Mastering Your Creative In-person Conference Experience | Jeremiah Baumann | Skillshare

Mastering Your Creative In-person Conference Experience

Jeremiah Baumann, The Creative Technologist

Mastering Your Creative In-person Conference Experience

Jeremiah Baumann, The Creative Technologist

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14 Lessons (32m)
    • 1. Introduction

    • 2. Your Instructor

    • 3. Your Assignment

    • 4. Back Channel Prep

    • 5. Location Research

    • 6. Transportation

    • 7. Packing

    • 8. Note Taking

    • 9. Scheduling

    • 10. Get Uncomfortable

    • 11. Visit The Expo

    • 12. Meet Your Instructors

    • 13. Business Card Exchange

    • 14. Course Wrap Up

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About This Class

Learn how to get the most out of your creative conference experience. As someone who has attended, presented and worked at many creative conferences (like AdobeMAX, HOWDesign, and more), I've put together a shortlist of ways you can take full advantage of your in-person conference experience. Learn 10 ways to prepare and maximize your time with other creatives. 

Meet Your Teacher

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Jeremiah Baumann

The Creative Technologist


Hello, I'm The Creative Technologist - Jeremiah Baumann. I'm an experienced university instructor teaching business and digital media courses and also an experienced director of marketing and communications.  I'm here to share with you some great business advice, technology training (ranging from Adobe, Apple, and gadgets), marketing and communications, podcasting, photography and more.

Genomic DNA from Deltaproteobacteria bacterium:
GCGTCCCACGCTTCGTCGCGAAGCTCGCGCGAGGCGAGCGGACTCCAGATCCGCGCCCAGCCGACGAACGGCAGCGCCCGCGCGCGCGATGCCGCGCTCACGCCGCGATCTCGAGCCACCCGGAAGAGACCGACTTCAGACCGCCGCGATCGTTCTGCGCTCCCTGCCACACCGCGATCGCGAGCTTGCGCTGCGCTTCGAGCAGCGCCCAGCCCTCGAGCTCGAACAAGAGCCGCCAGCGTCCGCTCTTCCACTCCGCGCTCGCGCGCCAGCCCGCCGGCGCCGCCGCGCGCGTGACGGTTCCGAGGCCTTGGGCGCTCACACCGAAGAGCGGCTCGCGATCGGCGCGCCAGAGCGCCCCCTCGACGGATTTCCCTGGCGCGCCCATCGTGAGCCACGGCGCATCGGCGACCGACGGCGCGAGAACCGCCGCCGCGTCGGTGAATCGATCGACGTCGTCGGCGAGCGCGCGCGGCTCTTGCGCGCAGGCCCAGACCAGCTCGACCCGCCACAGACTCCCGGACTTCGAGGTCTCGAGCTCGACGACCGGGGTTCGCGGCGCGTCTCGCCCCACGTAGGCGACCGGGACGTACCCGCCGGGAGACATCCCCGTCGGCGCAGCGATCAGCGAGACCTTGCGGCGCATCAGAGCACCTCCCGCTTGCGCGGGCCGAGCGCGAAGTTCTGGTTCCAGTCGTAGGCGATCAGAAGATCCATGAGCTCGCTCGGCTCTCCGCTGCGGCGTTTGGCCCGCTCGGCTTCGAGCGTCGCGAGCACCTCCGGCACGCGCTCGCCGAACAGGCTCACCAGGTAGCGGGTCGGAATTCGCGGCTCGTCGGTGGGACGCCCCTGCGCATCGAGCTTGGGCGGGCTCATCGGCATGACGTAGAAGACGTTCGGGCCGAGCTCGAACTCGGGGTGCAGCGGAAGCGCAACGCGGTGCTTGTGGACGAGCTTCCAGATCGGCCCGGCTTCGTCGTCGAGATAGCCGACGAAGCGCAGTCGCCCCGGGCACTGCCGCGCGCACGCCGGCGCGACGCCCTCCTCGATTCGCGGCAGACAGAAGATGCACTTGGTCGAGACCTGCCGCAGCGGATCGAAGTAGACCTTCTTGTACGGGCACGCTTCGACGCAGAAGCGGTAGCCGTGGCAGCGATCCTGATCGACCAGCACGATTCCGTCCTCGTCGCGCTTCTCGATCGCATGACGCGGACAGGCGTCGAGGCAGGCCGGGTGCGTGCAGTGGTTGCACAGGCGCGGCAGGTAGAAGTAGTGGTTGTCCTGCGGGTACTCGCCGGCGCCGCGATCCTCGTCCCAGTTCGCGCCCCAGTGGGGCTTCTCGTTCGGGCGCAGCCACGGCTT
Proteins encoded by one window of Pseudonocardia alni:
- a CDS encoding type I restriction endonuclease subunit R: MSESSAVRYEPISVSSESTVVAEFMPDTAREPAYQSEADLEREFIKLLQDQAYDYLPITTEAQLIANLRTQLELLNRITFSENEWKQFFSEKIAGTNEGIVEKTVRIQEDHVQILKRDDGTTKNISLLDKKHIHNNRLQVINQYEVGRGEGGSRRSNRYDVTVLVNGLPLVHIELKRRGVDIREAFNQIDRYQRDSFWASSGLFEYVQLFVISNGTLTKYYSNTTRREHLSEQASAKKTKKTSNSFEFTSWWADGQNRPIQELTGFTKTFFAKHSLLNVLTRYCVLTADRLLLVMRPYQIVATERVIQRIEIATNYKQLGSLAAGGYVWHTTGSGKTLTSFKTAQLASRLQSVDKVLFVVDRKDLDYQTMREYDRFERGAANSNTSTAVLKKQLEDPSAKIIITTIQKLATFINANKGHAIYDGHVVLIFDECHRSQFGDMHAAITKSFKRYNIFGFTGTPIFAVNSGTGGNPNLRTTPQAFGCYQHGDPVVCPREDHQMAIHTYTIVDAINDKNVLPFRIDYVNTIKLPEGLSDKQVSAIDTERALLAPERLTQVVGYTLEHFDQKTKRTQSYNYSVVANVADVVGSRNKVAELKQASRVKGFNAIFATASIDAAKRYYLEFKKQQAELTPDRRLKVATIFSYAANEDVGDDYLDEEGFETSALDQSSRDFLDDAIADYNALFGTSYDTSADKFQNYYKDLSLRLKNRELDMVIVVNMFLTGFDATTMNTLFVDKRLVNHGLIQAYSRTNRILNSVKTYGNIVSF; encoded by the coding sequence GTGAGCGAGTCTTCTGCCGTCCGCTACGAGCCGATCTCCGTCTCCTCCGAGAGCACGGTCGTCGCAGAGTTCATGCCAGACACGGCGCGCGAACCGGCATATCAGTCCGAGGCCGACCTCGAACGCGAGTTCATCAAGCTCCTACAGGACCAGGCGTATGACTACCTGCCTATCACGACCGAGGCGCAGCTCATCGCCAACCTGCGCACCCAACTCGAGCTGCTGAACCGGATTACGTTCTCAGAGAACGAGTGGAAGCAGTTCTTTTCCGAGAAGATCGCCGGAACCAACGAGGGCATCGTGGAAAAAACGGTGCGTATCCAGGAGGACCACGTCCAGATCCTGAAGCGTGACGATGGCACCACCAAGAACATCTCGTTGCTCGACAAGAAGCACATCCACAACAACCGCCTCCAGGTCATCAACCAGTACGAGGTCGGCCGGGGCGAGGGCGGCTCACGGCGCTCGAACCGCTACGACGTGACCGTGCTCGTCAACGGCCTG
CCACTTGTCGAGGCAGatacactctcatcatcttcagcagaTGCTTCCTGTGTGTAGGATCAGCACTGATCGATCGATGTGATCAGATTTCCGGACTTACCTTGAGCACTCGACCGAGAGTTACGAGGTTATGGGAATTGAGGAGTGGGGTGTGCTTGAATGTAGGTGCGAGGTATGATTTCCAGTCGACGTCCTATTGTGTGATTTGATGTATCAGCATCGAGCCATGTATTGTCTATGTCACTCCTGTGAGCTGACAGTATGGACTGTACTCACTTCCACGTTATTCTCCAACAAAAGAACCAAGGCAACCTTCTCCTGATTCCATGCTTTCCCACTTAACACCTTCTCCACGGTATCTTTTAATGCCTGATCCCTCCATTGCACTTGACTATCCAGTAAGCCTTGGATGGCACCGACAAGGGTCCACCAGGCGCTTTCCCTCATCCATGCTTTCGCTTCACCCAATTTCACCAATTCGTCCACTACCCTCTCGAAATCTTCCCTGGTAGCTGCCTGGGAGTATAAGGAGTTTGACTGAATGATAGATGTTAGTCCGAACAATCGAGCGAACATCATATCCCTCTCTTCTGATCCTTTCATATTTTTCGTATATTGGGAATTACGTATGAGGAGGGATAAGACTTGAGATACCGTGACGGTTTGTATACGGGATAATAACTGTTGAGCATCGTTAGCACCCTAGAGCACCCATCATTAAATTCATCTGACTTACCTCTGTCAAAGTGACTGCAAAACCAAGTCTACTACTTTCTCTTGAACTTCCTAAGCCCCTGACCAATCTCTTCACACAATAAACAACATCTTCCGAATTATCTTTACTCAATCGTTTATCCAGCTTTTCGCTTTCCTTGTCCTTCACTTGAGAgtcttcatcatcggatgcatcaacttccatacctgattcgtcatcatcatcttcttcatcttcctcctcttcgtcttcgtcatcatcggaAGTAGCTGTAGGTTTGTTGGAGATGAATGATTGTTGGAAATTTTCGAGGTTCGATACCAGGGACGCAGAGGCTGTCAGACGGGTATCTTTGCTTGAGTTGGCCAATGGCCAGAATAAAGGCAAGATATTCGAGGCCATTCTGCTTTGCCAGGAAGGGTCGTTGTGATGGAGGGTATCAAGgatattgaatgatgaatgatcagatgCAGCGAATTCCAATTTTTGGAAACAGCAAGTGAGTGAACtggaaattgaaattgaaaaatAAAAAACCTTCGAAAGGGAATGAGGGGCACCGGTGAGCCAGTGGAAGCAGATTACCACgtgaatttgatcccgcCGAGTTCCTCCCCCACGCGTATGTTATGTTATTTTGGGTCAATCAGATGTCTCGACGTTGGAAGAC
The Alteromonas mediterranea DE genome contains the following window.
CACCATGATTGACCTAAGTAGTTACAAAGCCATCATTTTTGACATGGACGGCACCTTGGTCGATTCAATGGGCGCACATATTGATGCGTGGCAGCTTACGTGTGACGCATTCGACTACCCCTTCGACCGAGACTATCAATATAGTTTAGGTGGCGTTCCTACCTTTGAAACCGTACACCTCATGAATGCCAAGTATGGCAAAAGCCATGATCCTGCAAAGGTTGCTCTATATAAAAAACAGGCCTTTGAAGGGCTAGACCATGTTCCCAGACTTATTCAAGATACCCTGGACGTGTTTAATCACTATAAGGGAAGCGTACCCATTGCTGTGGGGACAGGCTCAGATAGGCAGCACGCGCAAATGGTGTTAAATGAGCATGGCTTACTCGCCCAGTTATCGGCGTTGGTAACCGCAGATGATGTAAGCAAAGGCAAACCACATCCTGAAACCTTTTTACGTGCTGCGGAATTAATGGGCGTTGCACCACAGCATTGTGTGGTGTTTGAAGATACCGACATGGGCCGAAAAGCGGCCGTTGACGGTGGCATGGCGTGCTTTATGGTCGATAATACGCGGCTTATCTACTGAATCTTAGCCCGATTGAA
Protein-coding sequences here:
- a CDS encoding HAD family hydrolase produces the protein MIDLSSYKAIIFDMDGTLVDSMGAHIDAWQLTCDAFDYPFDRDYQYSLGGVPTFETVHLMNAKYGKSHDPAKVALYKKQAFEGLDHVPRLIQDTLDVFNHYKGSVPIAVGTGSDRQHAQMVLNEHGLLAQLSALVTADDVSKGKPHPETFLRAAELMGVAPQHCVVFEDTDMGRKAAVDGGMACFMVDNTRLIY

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1. Introduction: thanks for taking mastering the conference experience in this course, I hope to help make you more confident and more comfortable so that you can get the most out of your conference. What does that mean? 10 big tips to help you prepare and how to take advantage of those opportunities when you're traveling and in those conference learning environments. So maybe it's tips on how to pack tips on how to prepare and ultimately ways so that you can operate more safely and more. Confident Li at the conference. These 10 tips will take you through and they'll be more to come in the future, so let's get started. 2. Your Instructor: I wanted to give you a little bit of background about who I am so that you understand where I'm coming from in this course. So I've been lucky enough to travel all over the country, being able to be a member of different conferences, work at conferences as a volunteer on different committees and also present at a lot of different conferences across the country. So in my time, I've experienced some amazing conferences, and I've experienced some absolutely terrible things at conferences and mistakes I made in prepping for them. Ultimately, I want to take all that experience and knowledge and share with you in this course why and how to avoid some of the mistakes that I've made in the past. I think that my experience comes across as an easy way for you to learn on what not to do and also some of the things in tips that I figured out that might make your experience that much better. So hopefully you understand a little bit about my background where I'm coming from and can relate as we work on mastering the conference experience together 3. Your Assignment: four year assignment. I want you to share with the class any experiences you've had at or preparing for a conference. If you haven't attended a conference yet. No worries. I still want to know what Maybe anxieties. You have questions concerns that your kind of thinking about as you prepare for your first conference. I want us to have an open dialogue and really address some of these things now so that you could basically get through them and have the best conference experience possible if you select and choose to kind of open up when I'm looking for also is content for Part two. I want to take some of your concerns and address them directly in a second part to this course that I'll make here in the near future. So open up. Let's have a dialogue and tell me about some of the concerns some of the things you're unsure about still, and hopefully I can address those in one way or another as we move forward together in mastering your conference experience 4. Back Channel Prep: the first step to really getting the most editor. Conference experience starts months ahead of time before your conference. Honestly, this starts off pretty much when you register or know that you're going to be attending the conference. Now you probably a little bit confused as how that starts so early. But what I have found in attending all these conferences throughout the year is you need to do your homework. So what does that mean exactly? Back channel preparations? If you're familiar with social media, this is talking about the back channel discussions that are happening behind the scenes, so to speak. Ah, lot of discussions happen online before we even get to conference time, presenters might finally find out that they're actually going to be presenting, and you'll start to see them marketing that they're going to be there. What does this mean for you? Instagram Twitter, Facebook. You can start connecting with these people very early on. It's also nice just to have a good idea of who your keynote speakers are going to be. You could do a little bit of background. Maybe they've written some books. They've got some videos out there. You want to check into those things so you fully understand and can take advantage of being with those people during the conference. Some other things to look for are also some social media groups that might exist out there . I know one in particular is how designed and for how designs conference. They have a Facebook group where people figure out plans. They look at things to do in the town wherever the conference is being held. And they also work really well for those loners that air people traveling or going to the conference by themselves. Ultimately, you're going to have more fun if you're with other people. So using these back channels, you can already find people to eat dinner with or different meals, places to go, things to do and have small groups that figure out different task they want to accomplish. Obviously, you're traveling to, you know, probably a relatively big city. Maybe it's unknown to you, and that could be kind of scary. So using these back channels and and talking through social media, you might be able to get a group together to go do one of the fun things in that city, and you can do it safely by having that group, so you need to start looking into those things to see what's available. Is there anything out there in particular? And ultimately, if there's not, I got a secret for you. You can actually start something. You could start a Facebook group or you could start a hashtag and start establishing those connections now, because I can promise you one thing. You're going to feel much more confident, comfortable. You're going to be a lot more confident, and you're going to enjoy the conversations that you have ahead of time, which will build that excitement up. So when you're at the conference, you're not really worried about adjusting or kind of being nervous about being in a new area. You've got all those feelings taking care of, and you're ready to just hit the town, start having a good time and really exploring everything that the conference has to give you. So look into those social channels, look and see if the conference has any hashtags they use in the previous year and also look and see if the conference posted anything from the period previous year you might be able to look and understand the format, understand what the expectations are and a good conference will have that thing posted on their website or registration page. You know, the ones that are more known or well known have that understanding that if you're brand new to the conference, you might not feel comfortable, and they want to make you comfortable as soon as possible. So look into these back channel opportunities. Make new friends have those conversations because it's going to prepare you again months in advance for when you actually are traveling and start to explore the conference in full. 5. Location Research: the second step is researching your location. Now, this seems pretty obvious, right? You need to know where you're flying to, where your hotel is, where the convention center is or what hotels presenting the conference. But have you really looked into it? Where I like to start is actually taking a look at where I'm going to be walking. So pulling up Google maps and using the walk around tool to physically view what my walks gonna be like. I like to make sure I understand just how far and where I have to go between my hotel and the convention center. Or maybe you're lucky in the hotel you're staying at is where the conferences. But what about walking for food, for meals? What about walking to special events that might be off site? I like to be fully comfortable and understand my surroundings. So I do a lot of research ahead of time. Maybe you'll get lucky. And you've been to this location before. I've been to l. A for so many different conventions and different conferences that I know the convention center. I know the hotels. I know the restaurants and I could walk around really easily. But for someone who's never been to L. A and maybe is from a small town, this is going to be extremely overwhelming, and that's going to cause a lot of anxiety. And those types of people then generally hang out in their hotel room and don't get to take advantage of traveling for the conference. So use Google maps. Figure out what it's gonna look like kind of create your own map in your head. So you have these vantage points. You know, different local landmarks that you can use so that you won't get lost. We all have cell phones with GPS, so that's another great tool to use as well. But just realize you want to do some research. Also, look at the specifics of your hotel. What amenities do they have? Do they have a refrigerator in your room? This is something you're probably gonna have to call about. But if you're trying to save money, I highly advise you to do so. I've been in many rooms where I was hoping there was a refrigerator and there wasn't which means any sort of meals that I would order or I'd go pick up or I go to a restaurant. Leftovers. Just one option. So look into those things. Figure out what you have to deal with. Also, look for a convention center or a hotel map. What this is is gonna help you figure out the locations of rooms when it comes to scheduling, which we'll talk about a little bit later. But ultimately, you might be a part of a conference and they don't provide you with any maps or they provide you with maps that just aren't very good. If you're dealing with a large conference center or a large convention center, I'm gonna tell you a secret. There are amazing maps that are out there that probably were done by a different vendor or different conference experience. One of the things I do is I look to see what maps air provided by the conference. If the conference really doesn't supply any, start looking for comic con maps. Yep, Comic con does an amazing job providing maps of different convention centers, and you can generally find those online. They will show you where rooms are. They will give you a better idea of the flow of people where your exits are and probably were. Some shortcuts are because of the amount of people they deal with. So if the maps provided to you just aren't that great, don't worry about it. You can find something else that's out there to help you plan your adventure. 6. Transportation: the third thing to think about his transportation. How are you going to get from the airport to your hotel, from your hotel to the convention center or conference space and how you're going to travel around the local area? Most people, the thing to think about is right, uber or lift. If you have used those at before, you're going to feel pretty confident and comfortable. But what about how do you pick up in uber lift at the airport? Many airports have different rules, and you're not actually able to pick up those rides where you would pick up a taxi or a shuttle. So understanding where you need to go ahead of time is really going to save you. The headache of trying to rush around when you're at the airport. Remember, a lot of people are traveling for this conference, this convention, and they're going to be, ah, large demand for these rides. So try and figure out ahead of time where you need to go. And another tip. If you are using kind of a ride share program, call your ride once you have your luggage. Luggage is always an interesting task. Sometimes it comes down right away. Sometimes it's lost. Been there. But make sure you have your luggage in hand before you hail a ride. Most airports have limitations on how long a ride can stay put before they have to move on . So understanding what that means is gonna be life changing for you. Another thing to think about is, are there cheaper options? Sometimes when you're traveling, there are cheaper options like Super Shuttle, where you can get on a shared van and they will get you to the airport or from the airport . Whatever you need. If you're trying to stay on budget, these air definitely a way to save some money. Now realize you're going to be sharing the van with other people at different stops, so you have to build in that buffer when you're looking at times for pick up or drop off. However, there are a great program to save some money when you're traveling around during the conference again, most people jump on uber lift on those rideshare programs. It's also nice to talk with people in those groups that we mentioned before those back channels and find out maybe if you could split a ride with somebody. Do you happen to be on the same flight? Are you getting into the airport at the same time or heading back at the same time? You could split the costs and save some money there. Ultimately, these are the things you want to think about ahead of time. You want to download the apse, make sure you have a credit card that works with the system that isn't expired or some other complication because you don't need that stress, especially when you're trying to get back to the airport. So take the time now, figure out what your options are and plan ahead. 7. Packing: when it comes to packing, you might have to get really creative as we keep seeing luggage costs go up and travelling , becoming more complicated, especially if you're someone who's had luggage that's been lost multiple times like me, you're gonna want to really figure out what is the best way to pack the items you need. Some of the conferences I go to our quick three day conference is, Ah, quick backpack change of underwear and some computer electron ICS, and I'm good to go. Other conferences. I have to be in a suit every single day, so that requires a lot more packing and a lot more creativity on how to pack. The biggest advice I have for you now is realized that act conferences you'll have the Expo hall, or you'll have vendors that are giving out free things or you'll have contests and prizes. What that means is, do not pack your bags to the max weight limit completely stuffed. When you're leaving your house, make sure you have room to bring things back. Always leave yourself a little bit of extra room because it's going to save you the complication and the expense of having to ship things. There's usually a UPS or FedEx store something at conference Centres. But, man, let me tell you the fees that they tack on the sending out packages is unbelievable. I send a box once to a conference cost me $12. I used it for a part of a committee I was on and I have leftovers. I needed to ship those back to my office. That seemed $12 package cost me almost $60 to ship from one of those locations. So you want to make sure you're not having toe last minute ship anything roll your closed to save some space, Think about what should be carry on and what's not. So if you they lose your bag, you're still good to go. You always want to make sure you have something on you for those situations. Now, some of you might never have any travel problems, and that's great for me. It's extremely rare that my flights are on time. Flights aren't canceled. I have to jump in a car. My luggage is lost. I've seen it all. So for someone like me, you want to be extra careful and think through the full process. As you piece together all your luggage and figure out what you're taking with you to a conference, you'll always see that they post saying conference rooms can be very cold. Bring a sweater. Make sure you have comfortable shoes and you have clothing. You can adapt some conference centres. You're right, they have been super cold, and I've had to deal with that. Other times they've been amazing and hot, and I've been sweating and I didn't have clothes to change into. So take these all into consideration now and save yourself the headache as you're packing for your conference. 8. Note Taking: The next thing to think about is how are you gonna take notes and how are you going to share those ideas now, if you're being sent to a conference for work, generally they expect you to come back and kind of give a debrief. Maybe your training somebody on a new technique and you have to share that information. So what's gonna be the easiest way for you to do this now? Some people are very much penned a paper. They like to take a notebook like a mole skin, and they like to have a pen with, um and draw doodles and do all that kind of kind of drawing out their notes. And there's nothing wrong with that. Other people like to use a tablet, and they like to draw digitally their notes and store them that way. I've seen people with laptops that type out their notes. There's people that take screenshots of different slides of different presenters. There's a lot of different ways this can happen now. The things to figure out to save you the headache are do they present us slides after the conference or even before, check the website, contact the conference and find out if presenters air sharing that information with you, you can ease back in your note taking and focus on what the presenter has to say. Most good presenters will give you some sort of notes and follow up so that you can engage with them in the presentation instead of just trying to copy down everything you see on the slides. This also will change depending on how you need to share out your information. If you're like me, I like to tweet during presentations. I like to have those back channel discussions as I'm sitting in events. Now, if I'm trying to tweet and take notes and take screen captures, that's gonna basically stress out anybody. So you have to understand what your priorities are. This is where looking ahead of time at presenters and maybe contacting them on social media or just connecting with their website will give you an insight as to what to expect. I'm somebody that likes to take notes digitally. I've right on my tablet and I store those. I do have the ability than to take pictures and attach those to my notes as well what I like on top of it all. If they're already digital, I can share them out with colleagues or type them up later. If you're someone that likes to put pen to paper, make sure you have a pen that's gonna work for you that's gonna be comfortable. And the paper that you want, yes, most conferences will give you some sort of pad and you'll probably find tons of free pens . But you want to be comfortable because you're going to be writing a lot. I've done it a lot of different ways, and I found what works for me. But ultimately you need to explore ahead of time what works for you. How can you quickly get the information down, process that information and be able to share it If you choose to along the way, this will save you the frustration and the overwhelming feeling that you're missing anything. So figure out this style ahead of time, maybe practice in a work meeting or practice, watching ah live event online and taking notes to figure out what's gonna be the most comfortable for you. And then you'll know what to pack and what to take with. Electricity is always one of those prized commodities Owlets are very hard to find. So if you're taking all your notes on your laptop, make sure you have plenty of time in between sessions to recharge. If you're using a tablet or a phone, take a portable battery or buy one. If you don't have one, you're gonna thank me for that later, I promise. 9. Scheduling: When looking at your schedule for the conference, you're gonna have a few different options. Some conferences require you to register ahead of time and select the courses, the presentations, whatever you want to call them and get that into a schedule. Adobe Max is one where you have to schedule it and get it to your name. Otherwise you cannot attend. Now, with Adobe Max there, maybe 12,000 individuals trying to schedule. So understand what is out there, what courses you might be looking for. And make sure you stay on top of those sessions. Keeping track of when registration opens is key. You do not want to miss out because that might miss out on the opportunity to get into those sessions that you really are excited for for a lot of other conferences, its open door policy. So you can add it to the app if they have one, or you could just schedule it yourself. I like to put everything on a calendar, So I have a Google calendar I use just for that conference in that particular conference, and I put my sessions on their the locations and I try and plan everything out As you can tell by now, I've done this for a while, and I have understood that sometimes running across the convention center because you mis read a number or the app didn't sink the way you thought it would, you can save yourself time by doing your own schedule. It's also nice to realize that sometimes you're going to need to adapt. Maybe there's two sessions you really want to attend, and you can't choose between the two. The way I like to break those down is look at the presenter, see if they post their content online or after the event, because then if you miss out on the actual session, at least you can get the notes and kind of try and piece it together. As best you can look and see what your options are. They might actually be presenting the same content multiple times throughout the conference , and you could just check another time slot. You want to make sure you keep your schedule together and you want to be on top of this. Presenters come and go Travel arrangements, problems. So whether you're connecting through a website or through an app or registration book, understand unit might need some backups, and you might have to make some adjustments. But figuring this all out ahead of time, then allows you to look back at those maps and take a look at where these rooms are. Sometimes it's just not gonna be possible to get from one session to another, because you have to travel multiple buildings over, depending on how large the conference. That may change your plans on what you want to register for. So take all this into account. As you're figuring out your path. Maybe you're gonna have to make decisions based on location. Maybe you're going to have to make decisions based off of who provides content online and who doesn't. But ultimately getting a good grasp of your schedule before you even attempt to leave for the conference will give you a game plan. Therefore, your confidence will be up. You'll feel more comfortable. You'll know generally where your sessions are and you'll be ready toe make the most of all the time that you have at the conference 10. Get Uncomfortable: the next piece of advice is going to seem really odd. I want you to get uncomfortable, and what I mean by that is, you know, not wearing two left shoes. But I want you to get uncomfortable at the conference, push yourself, push your limits and see what those are. If you're someone that isn't very social, you really would rather be by yourself. Check and see what types of things you could explore and push that comfort level. When I started traveling for conferences, I pretty much stuck to myself. I got a lot out of the sessions and the general things, but I didn't really get the full conference experience. I wasn't willing to reach out to new groups of people, have those conversations, explore some of those optional events and really test my limits as I continue to travel for conferences and heard about all the amazing times people had and the funds at groups ran off at two in the morning and everybody went to International House of Pancakes those types of moments, I realised people really loved people, had a good time, and I was missing out on. So really look at your comfort level and realize that you're traveling. You're someplace new. You're doing an amazing thing with your conference. You're learning a lot and push and see what you're willing to do. Have some fun Realized that. Conferences. Yes, there are a lot of work. Yes, they could be extremely draining, but you should be having fun. You're in a new town, and you didn't have to pay the bill for it. Most of us, if you definitely had to pay it for it yourself, then you should be making sure you make the most out of it and have some fun. So look and see what's around. Meet new people. Try new things. One of the most depressing things that I hear as a foodie is people go to a conference and eat at subway or eat at pizza or eat the at the places that they have around them. Every day. Try something new. Look for those hidden hole in the wall places those diners drive ins and dives. Those yelp reviews the places where chefs go to eat after shift. Have a good time, push your comfort zone and I promise you'll feel like you've got so much more out of your conference experience 11. Visit The Expo: most conferences have some sort of expo, some sort of vendor floor, someplace to go and experience a crazy time of different people, businesses, groups, whatever it may be Now for some of us. If you're not a decision maker and you're doing this for work, you think, Why should I go down and talk to vendors? There's not gonna be really anything in it for me. I'm just gonna get a lot of junk mail. And honestly, that's kind of the truth. But here's the secret one. Most vendors have some sort of swag, some sort of cool take away. Or you could just collect a lot of pens. But ultimately go explore. Go meet these people. They're people like you and me. Yes, they might be doing sales, but there's something to that. They might have insight. They might be able to help you with the problem. Even if it's not pushing their own products. It's a great time to meet other people. It's a great time to kind of relax, and there's usually a lot of contests and different cool things to win. People love to give away Apple watches Apple TV's ah, lot of times it's tablets I've seen somewhere they've given away drones. VR goggles. There's a lot of cool opportunities there, so realize, yes, you are going to get some spam after the conference. Yes, they might be trying to sell your product but hit the expo floor. It's usually a good time. Ah, lot of conferences have snacks or little treats that they put out there, and it's a great place to network and socialize on top of the expo floor. Look at the other optional events that are going on. Most conferences have some sort of after hours event or different optional ventures into the town. They might be off site. Look into these because some of the best experiences I've had have been from pre conference events. So I end up flying out early and I do some sort of half day or full day event before the conference starts. This opportunity has created some amazing networking. I've gotten hands on one on one time with instructors, and ultimately it's changed who I am today. So look into these extras. Sometimes they do cost more, but really look at what the opportunity is and what your goals are for getting out of this conference. Most of the time, they're going to be worth it, and you'll have a blast. It will give you, um, or intimate time to meet new people, especially if you're traveling alone and you can create some friendships and some opportunities, both personal and professional, moving forward. 12. Meet Your Instructors: one of the best things that I've experienced the conferences was getting a chance to meet my instructors. Now a lot of the conferences I've gone to are more hands on learning type of events. And so a lot of the time, the instructors are people that have been successful in their different fields for photography. I've worked with some amazing photographers. Dobie Conference I've gotten the opportunity to talk and meet with basically adobe evangelists one on one. Some of the engineers at Adobe and those opportunities are outside of the traditional conference experience. If you have the opportunity, take it. I've had some amazing conversations with people that work behind the scenes people that put on the conference, the engineers behind the software. Now I'm not saying stock them or go creep up on arm or be a pest. But a lot of those people have some downtime in between sessions, and they like to talk and meet you. Otherwise they wouldn't be there presenting. So you social media. If you bump into them or hang out after their sessions over, you can kind of gauge the room and see if they have time to chat. It's a great opportunity. If you have those people that can help mentor, you answer questions and generally just kind of are there to have fun conversations with some of the best times I've had it. Photoshopped World were hanging out with Scott Kalbe, Terry White, different instructors that were just there to have a good time. So make sure you look at who your instructors are and figure out if you can connect network with them after the conference is over. After sessions, whatever it takes. Because those experiences last a long time and you never know. Just those couple conversations might put you out. A new career path might give you an amazing new entry into your network and could be life changing. 13. Business Card Exchange: during your conference experience, there is probably going to be times where you're giving out business cards and people are giving you. There's don't have business cards. You might want to get some put together. If you're going to a conference on your own, it's great just to have some sort of contact card that you can give out now. Yes, some of the apse that are provided for conferences have kind of social networking abilities , and you can kind of network together. But ultimately the business card is still king. There is just one of those things that you could hand out. People can get in touch with you. You can get in touch with them, and it's that normal old school networking feel. So first, you're gonna need to make sure you have business cards with you. You don't need a ton. I always over pack, and I don't give out that many. But you wanna have maybe 25 to 50 depending on how big and how social you feel like being one of the other keys is when someone gives you a business card, write notes on that card. You might interact with 100 people maybe 1000 people at this conference keeping track of who that card actually is. If they don't have a photo on there, you're going to struggle. So make sure you take some notes, right? Just a quick sentence. What you talked about what your goals are, whatever that interaction is. And that way, when you get back after the conference, you do your laundry. You complain about your back pain from the flight. Um, and you have all those moments of getting back into it at work. You don't look at that business card ago. Oh, what were we talking about again? That's a network opportunity lost. So make sure you have business cards to give out, and you have a pen to be able to take notes as people give you their business cards. 14. Course Wrap Up: Ultimately, I hope these 10 tips help you as you try to master the conference experience. They're short and quick tips that hopefully help you with your anxiety or your worry going into conference season. I think a lot can be done with the tips that I've given you, but there's so much more we can talk about again. Make sure to complete that homework or that assignment. And let's have those conversations I want to hear from you. I want to make sure that I can answer any questions and we can have more conversations. Plus, it'll give me the chance to develop content for Part two, which will have, hopefully in the near future by taking some of this information in. I hope you feel more confident about your conference experience, and you feel that you can truly get what you're looking for out of traveling out of these learning moments, whatever you might be doing. So hopefully you got a little bit out of this. I look forward to our conversations and enjoy mastering the conference experience